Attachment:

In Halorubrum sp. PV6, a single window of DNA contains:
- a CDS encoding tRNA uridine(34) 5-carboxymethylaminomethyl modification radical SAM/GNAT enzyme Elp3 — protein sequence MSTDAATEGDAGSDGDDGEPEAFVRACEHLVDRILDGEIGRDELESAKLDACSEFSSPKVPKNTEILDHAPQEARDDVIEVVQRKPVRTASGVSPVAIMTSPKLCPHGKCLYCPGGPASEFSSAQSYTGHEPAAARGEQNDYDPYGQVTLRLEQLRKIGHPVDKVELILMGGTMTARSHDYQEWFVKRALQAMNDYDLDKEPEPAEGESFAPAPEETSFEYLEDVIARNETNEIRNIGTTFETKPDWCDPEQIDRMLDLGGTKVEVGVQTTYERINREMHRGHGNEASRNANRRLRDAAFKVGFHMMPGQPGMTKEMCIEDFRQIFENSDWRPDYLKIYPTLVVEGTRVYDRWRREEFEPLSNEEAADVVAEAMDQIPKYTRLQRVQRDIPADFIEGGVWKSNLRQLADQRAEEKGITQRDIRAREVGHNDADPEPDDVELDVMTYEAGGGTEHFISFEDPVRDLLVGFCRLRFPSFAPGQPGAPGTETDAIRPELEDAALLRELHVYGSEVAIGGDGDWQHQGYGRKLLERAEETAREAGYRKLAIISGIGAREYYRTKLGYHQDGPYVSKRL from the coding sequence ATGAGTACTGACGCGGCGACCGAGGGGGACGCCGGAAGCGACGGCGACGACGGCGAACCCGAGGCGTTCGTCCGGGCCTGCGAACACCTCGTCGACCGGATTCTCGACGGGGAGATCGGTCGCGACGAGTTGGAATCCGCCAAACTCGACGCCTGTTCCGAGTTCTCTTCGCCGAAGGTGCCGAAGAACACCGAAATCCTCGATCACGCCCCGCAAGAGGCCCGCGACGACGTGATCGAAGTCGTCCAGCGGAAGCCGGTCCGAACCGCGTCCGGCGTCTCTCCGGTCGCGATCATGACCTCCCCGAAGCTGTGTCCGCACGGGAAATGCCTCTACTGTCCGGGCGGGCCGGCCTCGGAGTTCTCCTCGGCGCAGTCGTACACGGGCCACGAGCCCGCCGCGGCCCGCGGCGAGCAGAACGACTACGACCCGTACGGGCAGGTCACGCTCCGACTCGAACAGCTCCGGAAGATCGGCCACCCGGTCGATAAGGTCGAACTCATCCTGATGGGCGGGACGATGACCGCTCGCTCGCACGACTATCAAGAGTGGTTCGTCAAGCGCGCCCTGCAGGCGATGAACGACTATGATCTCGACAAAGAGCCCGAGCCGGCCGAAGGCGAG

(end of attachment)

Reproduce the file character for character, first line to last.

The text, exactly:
In Halorubrum sp. PV6, a single window of DNA contains:
- a CDS encoding tRNA uridine(34) 5-carboxymethylaminomethyl modification radical SAM/GNAT enzyme Elp3 — protein sequence MSTDAATEGDAGSDGDDGEPEAFVRACEHLVDRILDGEIGRDELESAKLDACSEFSSPKVPKNTEILDHAPQEARDDVIEVVQRKPVRTASGVSPVAIMTSPKLCPHGKCLYCPGGPASEFSSAQSYTGHEPAAARGEQNDYDPYGQVTLRLEQLRKIGHPVDKVELILMGGTMTARSHDYQEWFVKRALQAMNDYDLDKEPEPAEGESFAPAPEETSFEYLEDVIARNETNEIRNIGTTFETKPDWCDPEQIDRMLDLGGTKVEVGVQTTYERINREMHRGHGNEASRNANRRLRDAAFKVGFHMMPGQPGMTKEMCIEDFRQIFENSDWRPDYLKIYPTLVVEGTRVYDRWRREEFEPLSNEEAADVVAEAMDQIPKYTRLQRVQRDIPADFIEGGVWKSNLRQLADQRAEEKGITQRDIRAREVGHNDADPEPDDVELDVMTYEAGGGTEHFISFEDPVRDLLVGFCRLRFPSFAPGQPGAPGTETDAIRPELEDAALLRELHVYGSEVAIGGDGDWQHQGYGRKLLERAEETAREAGYRKLAIISGIGAREYYRTKLGYHQDGPYVSKRL from the coding sequence ATGAGTACTGACGCGGCGACCGAGGGGGACGCCGGAAGCGACGGCGACGACGGCGAACCCGAGGCGTTCGTCCGGGCCTGCGAACACCTCGTCGACCGGATTCTCGACGGGGAGATCGGTCGCGACGAGTTGGAATCCGCCAAACTCGACGCCTGTTCCGAGTTCTCTTCGCCGAAGGTGCCGAAGAACACCGAAATCCTCGATCACGCCCCGCAAGAGGCCCGCGACGACGTGATCGAAGTCGTCCAGCGGAAGCCGGTCCGAACCGCGTCCGGCGTCTCTCCGGTCGCGATCATGACCTCCCCGAAGCTGTGTCCGCACGGGAAATGCCTCTACTGTCCGGGCGGGCCGGCCTCGGAGTTCTCCTCGGCGCAGTCGTACACGGGCCACGAGCCCGCCGCGGCCCGCGGCGAGCAGAACGACTACGACCCGTACGGGCAGGTCACGCTCCGACTCGAACAGCTCCGGAAGATCGGCCACCCGGTCGATAAGGTCGAACTCATCCTGATGGGCGGGACGATGACCGCTCGCTCGCACGACTATCAAGAGTGGTTCGTCAAGCGCGCCCTGCAGGCGATGAACGACTATGATCTCGACAAAGAGCCCGAGCCGGCCGAAGGCGAG